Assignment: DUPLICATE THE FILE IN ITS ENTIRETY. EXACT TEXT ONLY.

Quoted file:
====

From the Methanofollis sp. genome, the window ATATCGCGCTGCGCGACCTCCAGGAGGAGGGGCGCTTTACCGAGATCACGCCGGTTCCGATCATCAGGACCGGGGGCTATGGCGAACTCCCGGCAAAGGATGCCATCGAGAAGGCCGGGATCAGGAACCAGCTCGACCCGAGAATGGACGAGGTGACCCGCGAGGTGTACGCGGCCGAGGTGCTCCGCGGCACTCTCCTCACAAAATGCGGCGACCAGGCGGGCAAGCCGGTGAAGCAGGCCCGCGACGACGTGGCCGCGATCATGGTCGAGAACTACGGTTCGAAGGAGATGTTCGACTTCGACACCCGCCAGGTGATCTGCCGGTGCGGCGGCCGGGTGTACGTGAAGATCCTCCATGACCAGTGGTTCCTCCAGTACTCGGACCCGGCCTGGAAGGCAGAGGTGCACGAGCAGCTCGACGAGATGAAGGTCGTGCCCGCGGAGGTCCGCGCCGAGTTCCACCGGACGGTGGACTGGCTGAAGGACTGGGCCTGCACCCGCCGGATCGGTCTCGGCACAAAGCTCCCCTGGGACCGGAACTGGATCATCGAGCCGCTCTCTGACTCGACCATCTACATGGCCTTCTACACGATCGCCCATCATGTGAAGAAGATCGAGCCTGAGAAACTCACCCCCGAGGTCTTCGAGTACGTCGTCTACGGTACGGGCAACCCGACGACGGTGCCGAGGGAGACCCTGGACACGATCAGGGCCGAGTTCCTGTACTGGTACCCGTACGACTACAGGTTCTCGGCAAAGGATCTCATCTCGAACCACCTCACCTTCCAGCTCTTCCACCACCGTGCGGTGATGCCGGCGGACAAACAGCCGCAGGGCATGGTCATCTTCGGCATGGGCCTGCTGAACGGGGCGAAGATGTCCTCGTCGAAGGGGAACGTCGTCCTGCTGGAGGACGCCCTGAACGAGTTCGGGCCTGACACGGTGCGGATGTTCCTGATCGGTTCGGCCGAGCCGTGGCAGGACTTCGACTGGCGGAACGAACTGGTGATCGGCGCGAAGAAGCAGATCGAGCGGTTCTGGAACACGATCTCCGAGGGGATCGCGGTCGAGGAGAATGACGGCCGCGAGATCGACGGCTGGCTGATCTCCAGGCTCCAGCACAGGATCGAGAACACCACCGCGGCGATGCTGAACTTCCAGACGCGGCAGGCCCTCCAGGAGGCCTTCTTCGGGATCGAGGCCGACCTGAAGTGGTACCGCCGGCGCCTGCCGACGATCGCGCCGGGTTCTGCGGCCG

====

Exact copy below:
From the Methanofollis sp. genome, the window ATATCGCGCTGCGCGACCTCCAGGAGGAGGGGCGCTTTACCGAGATCACGCCGGTTCCGATCATCAGGACCGGGGGCTATGGCGAACTCCCGGCAAAGGATGCCATCGAGAAGGCCGGGATCAGGAACCAGCTCGACCCGAGAATGGACGAGGTGACCCGCGAGGTGTACGCGGCCGAGGTGCTCCGCGGCACTCTCCTCACAAAATGCGGCGACCAGGCGGGCAAGCCGGTGAAGCAGGCCCGCGACGACGTGGCCGCGATCATGGTCGAGAACTACGGTTCGAAGGAGATGTTCGACTTCGACACCCGCCAGGTGATCTGCCGGTGCGGCGGCCGGGTGTACGTGAAGATCCTCCATGACCAGTGGTTCCTCCAGTACTCGGACCCGGCCTGGAAGGCAGAGGTGCACGAGCAGCTCGACGAGATGAAGGTCGTGCCCGCGGAGGTCCGCGCCGAGTTCCACCGGACGGTGGACTGGCTGAAGGACTGGGCCTGCACCCGCCGGATCGGTCTCGGCACAAAGCTCCCCTGGGACCGGAACTGGATCATCGAGCCGCTCTCTGACTCGACCATCTACATGGCCTTCTACACGATCGCCCATCATGTGAAGAAGATCGAGCCTGAGAAACTCACCCCCGAGGTCTTCGAGTACGTCGTCTACGGTACGGGCAACCCGACGACGGTGCCGAGGGAGACCCTGGACACGATCAGGGCCGAGTTCCTGTACTGGTACCCGTACGACTACAGGTTCTCGGCAAAGGATCTCATCTCGAACCACCTCACCTTCCAGCTCTTCCACCACCGTGCGGTGATGCCGGCGGACAAACAGCCGCAGGGCATGGTCATCTTCGGCATGGGCCTGCTGAACGGGGCGAAGATGTCCTCGTCGAAGGGGAACGTCGTCCTGCTGGAGGACGCCCTGAACGAGTTCGGGCCTGACACGGTGCGGATGTTCCTGATCGGTTCGGCCGAGCCGTGGCAGGACTTCGACTGGCGGAACGAACTGGTGATCGGCGCGAAGAAGCAGATCGAGCGGTTCTGGAACACGATCTCCGAGGGGATCGCGGTCGAGGAGAATGACGGCCGCGAGATCGACGGCTGGCTGATCTCCAGGCTCCAGCACAGGATCGAGAACACCACCGCGGCGATGCTGAACTTCCAGACGCGGCAGGCCCTCCAGGAGGCCTTCTTCGGGATCGAGGCCGACCTGAAGTGGTACCGCCGGCGCCTGCCGACGATCGCGCCGGGTTCTGCGGCCG